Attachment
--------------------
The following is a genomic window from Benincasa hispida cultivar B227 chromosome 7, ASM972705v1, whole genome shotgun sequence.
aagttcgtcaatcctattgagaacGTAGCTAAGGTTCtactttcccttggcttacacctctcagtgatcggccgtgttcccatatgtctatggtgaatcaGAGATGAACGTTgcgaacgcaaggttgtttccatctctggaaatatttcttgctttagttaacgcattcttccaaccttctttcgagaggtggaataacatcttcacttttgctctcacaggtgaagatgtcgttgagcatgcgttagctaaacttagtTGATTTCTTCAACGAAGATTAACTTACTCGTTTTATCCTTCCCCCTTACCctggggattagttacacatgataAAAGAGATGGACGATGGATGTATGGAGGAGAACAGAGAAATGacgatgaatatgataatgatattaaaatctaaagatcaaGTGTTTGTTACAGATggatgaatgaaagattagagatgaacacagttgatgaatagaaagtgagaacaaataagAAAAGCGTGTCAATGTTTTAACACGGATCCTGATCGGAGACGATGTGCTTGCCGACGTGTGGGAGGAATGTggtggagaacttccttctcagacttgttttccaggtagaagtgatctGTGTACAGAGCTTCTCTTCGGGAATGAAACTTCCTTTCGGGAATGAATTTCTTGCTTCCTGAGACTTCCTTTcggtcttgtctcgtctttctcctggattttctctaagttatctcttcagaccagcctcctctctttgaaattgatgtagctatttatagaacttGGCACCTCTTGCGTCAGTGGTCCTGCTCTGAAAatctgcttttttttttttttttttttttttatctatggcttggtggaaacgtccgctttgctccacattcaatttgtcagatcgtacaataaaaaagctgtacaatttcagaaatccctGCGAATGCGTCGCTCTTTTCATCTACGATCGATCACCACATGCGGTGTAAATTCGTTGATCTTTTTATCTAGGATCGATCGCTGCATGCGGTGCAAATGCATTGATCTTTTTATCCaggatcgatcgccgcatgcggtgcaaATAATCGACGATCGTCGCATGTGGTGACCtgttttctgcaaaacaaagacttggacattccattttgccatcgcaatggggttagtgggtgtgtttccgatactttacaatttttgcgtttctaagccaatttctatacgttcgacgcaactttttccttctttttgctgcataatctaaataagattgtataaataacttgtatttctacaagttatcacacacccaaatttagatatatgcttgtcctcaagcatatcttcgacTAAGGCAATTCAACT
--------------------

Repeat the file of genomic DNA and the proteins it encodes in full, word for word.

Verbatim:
The following is a genomic window from Benincasa hispida cultivar B227 chromosome 7, ASM972705v1, whole genome shotgun sequence.
aagttcgtcaatcctattgagaacGTAGCTAAGGTTCtactttcccttggcttacacctctcagtgatcggccgtgttcccatatgtctatggtgaatcaGAGATGAACGTTgcgaacgcaaggttgtttccatctctggaaatatttcttgctttagttaacgcattcttccaaccttctttcgagaggtggaataacatcttcacttttgctctcacaggtgaagatgtcgttgagcatgcgttagctaaacttagtTGATTTCTTCAACGAAGATTAACTTACTCGTTTTATCCTTCCCCCTTACCctggggattagttacacatgataAAAGAGATGGACGATGGATGTATGGAGGAGAACAGAGAAATGacgatgaatatgataatgatattaaaatctaaagatcaaGTGTTTGTTACAGATggatgaatgaaagattagagatgaacacagttgatgaatagaaagtgagaacaaataagAAAAGCGTGTCAATGTTTTAACACGGATCCTGATCGGAGACGATGTGCTTGCCGACGTGTGGGAGGAATGTggtggagaacttccttctcagacttgttttccaggtagaagtgatctGTGTACAGAGCTTCTCTTCGGGAATGAAACTTCCTTTCGGGAATGAATTTCTTGCTTCCTGAGACTTCCTTTcggtcttgtctcgtctttctcctggattttctctaagttatctcttcagaccagcctcctctctttgaaattgatgtagctatttatagaacttGGCACCTCTTGCGTCAGTGGTCCTGCTCTGAAAatctgcttttttttttttttttttttttttatctatggcttggtggaaacgtccgctttgctccacattcaatttgtcagatcgtacaataaaaaagctgtacaatttcagaaatccctGCGAATGCGTCGCTCTTTTCATCTACGATCGATCACCACATGCGGTGTAAATTCGTTGATCTTTTTATCTAGGATCGATCGCTGCATGCGGTGCAAATGCATTGATCTTTTTATCCaggatcgatcgccgcatgcggtgcaaATAATCGACGATCGTCGCATGTGGTGACCtgttttctgcaaaacaaagacttggacattccattttgccatcgcaatggggttagtgggtgtgtttccgatactttacaatttttgcgtttctaagccaatttctatacgttcgacgcaactttttccttctttttgctgcataatctaaataagattgtataaataacttgtatttctacaagttatcacacacccaaatttagatatatgcttgtcctcaagcatatcttcgacTAAGGCAATTCAACT